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Liberal MP Herb Gray (right) shares a laugh with Prime Minister Pierre Trudeau on their way to the House of Commons in this May, 1972 file photo. (PETER BREGG/THE CANADIAN PRESS)
Liberal MP Herb Gray (right) shares a laugh with Prime Minister Pierre Trudeau on their way to the House of Commons in this May, 1972 file photo. (PETER BREGG/THE CANADIAN PRESS)

Obituary: Former cabinet minister Herb Gray was noble in public life Add to ...

Herb Gray will be remembered as the slightly stooped figure in a suit just a little too large for his body, who met opposition questions in the House of Commons with meandering responses that were deftly crafted to say nothing at all.

It was an oratorical skill that earned him the nickname The Gray Fog.

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The former Liberal MP and deputy prime minister, who held 11 ministerial positions under multiple prime ministers and led his party on an interim basis for the better part of 1990, died in hospital Monday, one month shy of his 83rd birthday.

Mr. Gray, Canada’s first Jewish federal cabinet minister, was elected in 1962 when John Diefenbaker was in power and retired in 2002 from the government of Jean Chrétien. He was highly intelligent, a committed activist for social justice, a dedicated servant for his riding in Windsor, Ont., and a person of warm wit and humour who was undefeated through 13 consecutive elections.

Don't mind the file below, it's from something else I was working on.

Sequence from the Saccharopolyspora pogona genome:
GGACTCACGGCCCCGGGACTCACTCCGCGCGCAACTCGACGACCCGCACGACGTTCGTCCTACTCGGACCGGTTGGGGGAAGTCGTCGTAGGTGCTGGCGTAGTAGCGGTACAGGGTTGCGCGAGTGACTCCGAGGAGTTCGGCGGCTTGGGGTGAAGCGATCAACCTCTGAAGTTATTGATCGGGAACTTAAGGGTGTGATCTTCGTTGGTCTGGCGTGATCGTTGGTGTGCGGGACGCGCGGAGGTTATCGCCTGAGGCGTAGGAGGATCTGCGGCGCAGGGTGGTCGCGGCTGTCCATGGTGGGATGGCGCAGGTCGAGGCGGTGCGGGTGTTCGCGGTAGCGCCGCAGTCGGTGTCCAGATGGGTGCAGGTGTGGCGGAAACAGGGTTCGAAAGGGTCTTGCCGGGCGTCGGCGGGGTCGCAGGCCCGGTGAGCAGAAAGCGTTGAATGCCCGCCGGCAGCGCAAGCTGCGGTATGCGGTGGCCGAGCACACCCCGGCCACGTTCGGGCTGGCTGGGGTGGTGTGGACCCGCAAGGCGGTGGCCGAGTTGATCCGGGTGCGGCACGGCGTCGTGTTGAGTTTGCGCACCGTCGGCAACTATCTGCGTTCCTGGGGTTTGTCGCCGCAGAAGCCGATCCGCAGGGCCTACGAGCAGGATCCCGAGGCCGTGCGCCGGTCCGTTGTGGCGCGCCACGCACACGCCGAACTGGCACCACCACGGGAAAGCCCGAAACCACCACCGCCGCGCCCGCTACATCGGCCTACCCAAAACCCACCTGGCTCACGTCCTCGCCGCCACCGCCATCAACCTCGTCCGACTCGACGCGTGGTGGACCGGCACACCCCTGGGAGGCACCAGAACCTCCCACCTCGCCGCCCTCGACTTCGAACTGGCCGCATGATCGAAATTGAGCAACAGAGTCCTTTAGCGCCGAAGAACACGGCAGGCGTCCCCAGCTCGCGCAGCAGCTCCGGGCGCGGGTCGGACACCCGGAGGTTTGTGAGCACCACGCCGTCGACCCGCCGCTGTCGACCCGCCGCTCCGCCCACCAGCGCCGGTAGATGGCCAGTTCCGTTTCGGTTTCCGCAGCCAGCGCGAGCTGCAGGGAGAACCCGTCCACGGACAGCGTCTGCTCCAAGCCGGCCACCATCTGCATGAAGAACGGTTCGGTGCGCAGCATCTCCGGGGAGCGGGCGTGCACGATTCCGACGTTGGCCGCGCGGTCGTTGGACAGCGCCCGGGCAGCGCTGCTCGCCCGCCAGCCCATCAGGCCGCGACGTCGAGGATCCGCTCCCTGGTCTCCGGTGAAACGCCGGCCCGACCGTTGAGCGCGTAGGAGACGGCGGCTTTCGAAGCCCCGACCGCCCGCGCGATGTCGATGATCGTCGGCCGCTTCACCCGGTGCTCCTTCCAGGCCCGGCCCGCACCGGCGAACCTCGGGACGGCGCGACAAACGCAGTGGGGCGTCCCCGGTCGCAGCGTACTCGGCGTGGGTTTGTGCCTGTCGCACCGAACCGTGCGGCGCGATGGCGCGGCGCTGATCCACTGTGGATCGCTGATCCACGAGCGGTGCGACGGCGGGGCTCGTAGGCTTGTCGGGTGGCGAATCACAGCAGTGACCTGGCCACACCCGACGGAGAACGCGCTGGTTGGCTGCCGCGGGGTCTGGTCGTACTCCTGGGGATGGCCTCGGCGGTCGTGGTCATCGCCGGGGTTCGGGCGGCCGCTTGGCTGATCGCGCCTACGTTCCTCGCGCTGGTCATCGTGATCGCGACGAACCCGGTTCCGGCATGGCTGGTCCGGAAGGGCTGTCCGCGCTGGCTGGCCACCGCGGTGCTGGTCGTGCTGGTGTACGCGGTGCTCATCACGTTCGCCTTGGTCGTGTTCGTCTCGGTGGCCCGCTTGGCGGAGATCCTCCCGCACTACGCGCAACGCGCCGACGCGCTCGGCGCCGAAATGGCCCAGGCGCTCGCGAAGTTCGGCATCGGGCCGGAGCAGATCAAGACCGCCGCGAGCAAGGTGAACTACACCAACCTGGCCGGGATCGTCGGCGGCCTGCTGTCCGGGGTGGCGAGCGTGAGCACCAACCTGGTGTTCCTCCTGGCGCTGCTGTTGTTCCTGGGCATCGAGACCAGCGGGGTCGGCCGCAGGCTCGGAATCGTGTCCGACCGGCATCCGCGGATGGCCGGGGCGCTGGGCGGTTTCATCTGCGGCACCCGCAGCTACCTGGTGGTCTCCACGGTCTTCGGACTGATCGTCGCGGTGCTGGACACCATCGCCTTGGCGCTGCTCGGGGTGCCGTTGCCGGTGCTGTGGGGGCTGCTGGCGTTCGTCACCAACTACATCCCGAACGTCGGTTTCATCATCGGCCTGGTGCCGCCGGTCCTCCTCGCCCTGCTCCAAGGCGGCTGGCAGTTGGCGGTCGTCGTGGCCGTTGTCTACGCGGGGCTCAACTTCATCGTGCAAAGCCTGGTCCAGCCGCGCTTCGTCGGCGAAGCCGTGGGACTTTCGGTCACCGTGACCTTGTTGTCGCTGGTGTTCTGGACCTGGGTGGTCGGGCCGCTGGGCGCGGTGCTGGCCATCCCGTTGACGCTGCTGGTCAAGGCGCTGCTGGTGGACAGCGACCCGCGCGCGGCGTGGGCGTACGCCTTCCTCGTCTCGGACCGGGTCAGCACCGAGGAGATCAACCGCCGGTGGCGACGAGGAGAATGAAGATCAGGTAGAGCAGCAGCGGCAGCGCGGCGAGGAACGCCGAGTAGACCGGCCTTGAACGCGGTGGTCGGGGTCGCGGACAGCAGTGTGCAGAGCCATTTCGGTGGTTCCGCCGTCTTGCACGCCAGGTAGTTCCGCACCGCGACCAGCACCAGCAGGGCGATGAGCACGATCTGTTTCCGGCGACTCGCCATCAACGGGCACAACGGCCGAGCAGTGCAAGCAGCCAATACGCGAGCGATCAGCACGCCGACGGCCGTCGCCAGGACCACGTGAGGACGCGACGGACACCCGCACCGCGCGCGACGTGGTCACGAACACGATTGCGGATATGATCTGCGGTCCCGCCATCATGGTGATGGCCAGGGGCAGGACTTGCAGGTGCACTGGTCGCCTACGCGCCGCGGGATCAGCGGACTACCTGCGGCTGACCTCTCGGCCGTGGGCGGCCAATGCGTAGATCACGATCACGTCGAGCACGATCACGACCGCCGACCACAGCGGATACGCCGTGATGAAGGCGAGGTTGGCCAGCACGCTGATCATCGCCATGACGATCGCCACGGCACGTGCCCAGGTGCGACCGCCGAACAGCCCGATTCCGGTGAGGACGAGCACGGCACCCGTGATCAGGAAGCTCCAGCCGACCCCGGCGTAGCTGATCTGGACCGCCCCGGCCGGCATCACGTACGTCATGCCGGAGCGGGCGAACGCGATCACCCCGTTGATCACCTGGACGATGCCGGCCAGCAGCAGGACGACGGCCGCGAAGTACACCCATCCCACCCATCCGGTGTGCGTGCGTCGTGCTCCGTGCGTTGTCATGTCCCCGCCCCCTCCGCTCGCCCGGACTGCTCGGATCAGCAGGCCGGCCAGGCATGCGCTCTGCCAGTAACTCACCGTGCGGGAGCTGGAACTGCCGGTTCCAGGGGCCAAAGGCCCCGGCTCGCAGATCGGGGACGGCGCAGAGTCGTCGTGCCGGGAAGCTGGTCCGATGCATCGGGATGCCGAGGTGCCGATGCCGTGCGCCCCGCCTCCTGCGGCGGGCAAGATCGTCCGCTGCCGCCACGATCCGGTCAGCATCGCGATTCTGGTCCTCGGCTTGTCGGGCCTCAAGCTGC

Former prime minister Paul Martin, who also called Windsor home, said he met Mr. Gray when his father, Paul Martin Sr., was the Liberal MP for another riding in the blue-collar, car-making city.

Mr. Martin said in an interview Tuesday that Mr. Gray had a great belief in the power of government to do good.

“I think that’s what shone through in virtually every conversation,” Mr. Martin said. “When you couple that with a terrific sense of humour and somebody who, in later years, obviously had the wisdom of enormous experience, it was virtually impossible to sit down with Herb and not have it come through as a real lesson in governance.”

Sharon Sholzberg-Gray was alerted to the charms of her future husband when she was a 19-year-old university student.

She had worked on the 1962 election campaign of John Turner, the future prime minister who was then vying for a federal seat in Montreal. After the vote, Mr. Turner mentioned that there was a nice 31-year-old bachelor who had won a seat in Windsor and he thought they would make a good pair. Ms. Sholzberg-Gray pointed out the disparity between her age and that of her prospective suitor and told Mr. Turner he was “crazy.”

But, two years later, Mr. Turner tried again, this time introducing them at a Liberal convention in Ottawa. They had their first date six weeks later and were married in 1967.

“What made him special was his brilliance and, believe it or not – everyone’s going to really laugh – his wit and charisma,” said Ms. Sholzberg-Gray, a lawyer who is one of the country’s leading health-care experts. “He was always underestimated. He was a brilliant orator. He gave a political speech just as good as the best of them.”